In 2006, the Iranian government-aligned newspaper Hamshahri sponsored The International Holocaust Cartoon Contest. The stated aim of the contest was to denounce “Western hypocrisy on freedom of speech,” and to challenge “Western hegemony” in relation to Holocaust knowledge. This government-backed initiative was a clear attempt to export the Iranian regime's anti-Zionist agenda. Using qualitative thematic analysis and Social Representations Theory, this article provides an in-depth qualitative analysis of the cartoons submitted to the contest in order to identify emerging social representations of Jews and Israel. Three superordinate themes are outlined: (i) “Constructing the ‘Evil Jew’ and ‘Brutal Israel’ as a Universal Threat;” (ii) “Denying the Holocaust and Affirming Palestinian Suffering;” (iii) “Constructing International Subservience to ‘Nazi-Zionist’ Ideology.” Although the organizers of the International Holocaust Cartoon Contest claimed that their aims were anti-Zionist, this article elucidates the overtly anti-Semitic character of the contest and its cartoons. It is argued that the cartoons exhibit a distorted, one-sided version of the Israeli-Palestinian conflict and of Jewish history, and may therefore shape viewers' beliefs concerning Jews and Israel in fundamentally negative ways, with negative outcomes for intergroup relations and social harmony.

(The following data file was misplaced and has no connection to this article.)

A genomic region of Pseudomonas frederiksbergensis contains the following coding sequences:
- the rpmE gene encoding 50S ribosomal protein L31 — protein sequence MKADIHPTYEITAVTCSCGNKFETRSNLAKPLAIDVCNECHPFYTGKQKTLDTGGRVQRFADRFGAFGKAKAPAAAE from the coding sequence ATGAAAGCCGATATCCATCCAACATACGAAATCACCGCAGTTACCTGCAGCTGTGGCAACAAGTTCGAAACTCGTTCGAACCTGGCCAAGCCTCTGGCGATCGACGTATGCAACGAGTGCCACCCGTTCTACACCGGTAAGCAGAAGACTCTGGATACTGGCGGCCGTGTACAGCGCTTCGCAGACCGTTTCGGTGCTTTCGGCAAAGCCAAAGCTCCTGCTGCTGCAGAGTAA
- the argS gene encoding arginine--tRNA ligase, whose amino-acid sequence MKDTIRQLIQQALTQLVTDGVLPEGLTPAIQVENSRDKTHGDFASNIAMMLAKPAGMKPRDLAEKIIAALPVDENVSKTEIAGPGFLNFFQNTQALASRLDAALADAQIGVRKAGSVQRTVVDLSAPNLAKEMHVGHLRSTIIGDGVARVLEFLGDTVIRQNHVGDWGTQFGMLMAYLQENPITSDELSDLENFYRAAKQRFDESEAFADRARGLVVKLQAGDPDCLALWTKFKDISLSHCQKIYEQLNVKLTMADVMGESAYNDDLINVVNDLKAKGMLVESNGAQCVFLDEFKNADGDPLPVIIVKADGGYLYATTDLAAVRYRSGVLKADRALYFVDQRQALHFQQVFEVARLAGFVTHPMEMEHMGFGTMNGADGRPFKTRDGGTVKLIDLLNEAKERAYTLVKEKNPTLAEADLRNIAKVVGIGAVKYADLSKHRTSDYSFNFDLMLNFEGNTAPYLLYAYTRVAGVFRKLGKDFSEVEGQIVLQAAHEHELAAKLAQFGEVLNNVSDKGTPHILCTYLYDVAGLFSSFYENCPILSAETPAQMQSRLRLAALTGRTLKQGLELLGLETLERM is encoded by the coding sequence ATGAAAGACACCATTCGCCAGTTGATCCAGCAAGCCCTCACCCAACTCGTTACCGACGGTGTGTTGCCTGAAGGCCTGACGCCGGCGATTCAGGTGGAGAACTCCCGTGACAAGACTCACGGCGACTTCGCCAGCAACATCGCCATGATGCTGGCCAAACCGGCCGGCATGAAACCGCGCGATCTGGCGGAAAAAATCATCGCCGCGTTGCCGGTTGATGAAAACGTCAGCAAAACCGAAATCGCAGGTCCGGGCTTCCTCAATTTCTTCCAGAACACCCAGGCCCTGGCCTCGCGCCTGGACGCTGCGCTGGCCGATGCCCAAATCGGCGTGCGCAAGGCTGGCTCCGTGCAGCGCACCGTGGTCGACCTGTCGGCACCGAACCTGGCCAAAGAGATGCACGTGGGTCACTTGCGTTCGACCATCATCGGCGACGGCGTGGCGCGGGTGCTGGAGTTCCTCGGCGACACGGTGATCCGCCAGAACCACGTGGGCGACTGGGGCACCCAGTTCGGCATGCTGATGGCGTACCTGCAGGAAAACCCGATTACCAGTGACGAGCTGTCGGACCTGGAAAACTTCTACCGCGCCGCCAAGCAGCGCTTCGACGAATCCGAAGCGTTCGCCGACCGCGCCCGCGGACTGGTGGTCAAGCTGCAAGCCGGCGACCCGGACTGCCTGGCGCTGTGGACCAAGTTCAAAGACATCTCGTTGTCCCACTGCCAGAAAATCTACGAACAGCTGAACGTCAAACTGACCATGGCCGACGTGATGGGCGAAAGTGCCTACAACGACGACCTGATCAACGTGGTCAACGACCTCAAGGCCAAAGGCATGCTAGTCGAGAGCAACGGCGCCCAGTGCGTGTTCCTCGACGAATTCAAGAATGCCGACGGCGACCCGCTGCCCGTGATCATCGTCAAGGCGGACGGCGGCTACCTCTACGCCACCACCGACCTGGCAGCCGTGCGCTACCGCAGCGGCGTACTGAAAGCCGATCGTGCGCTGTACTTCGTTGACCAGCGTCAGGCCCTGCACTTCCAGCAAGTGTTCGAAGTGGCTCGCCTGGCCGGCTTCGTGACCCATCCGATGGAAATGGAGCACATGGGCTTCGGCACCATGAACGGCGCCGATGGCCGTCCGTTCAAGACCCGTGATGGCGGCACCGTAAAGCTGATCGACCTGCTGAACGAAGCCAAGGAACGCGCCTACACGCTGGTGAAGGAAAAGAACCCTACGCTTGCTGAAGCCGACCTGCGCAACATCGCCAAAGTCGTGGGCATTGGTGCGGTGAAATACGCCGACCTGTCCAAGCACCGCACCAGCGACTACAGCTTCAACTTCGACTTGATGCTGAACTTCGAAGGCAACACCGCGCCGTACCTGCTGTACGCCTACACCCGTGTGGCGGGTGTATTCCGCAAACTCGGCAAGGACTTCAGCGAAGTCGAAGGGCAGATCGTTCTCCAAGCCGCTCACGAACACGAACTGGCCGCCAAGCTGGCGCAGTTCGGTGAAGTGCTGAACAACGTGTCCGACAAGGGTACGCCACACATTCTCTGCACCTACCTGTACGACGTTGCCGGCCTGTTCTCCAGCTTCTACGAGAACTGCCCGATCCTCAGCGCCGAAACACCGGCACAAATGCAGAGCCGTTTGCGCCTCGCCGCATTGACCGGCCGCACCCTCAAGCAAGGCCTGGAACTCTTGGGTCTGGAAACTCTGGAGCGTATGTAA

|Journal||Journal of Modern Jewish Studies|
|Publication status||Published - 1 Aug 2014|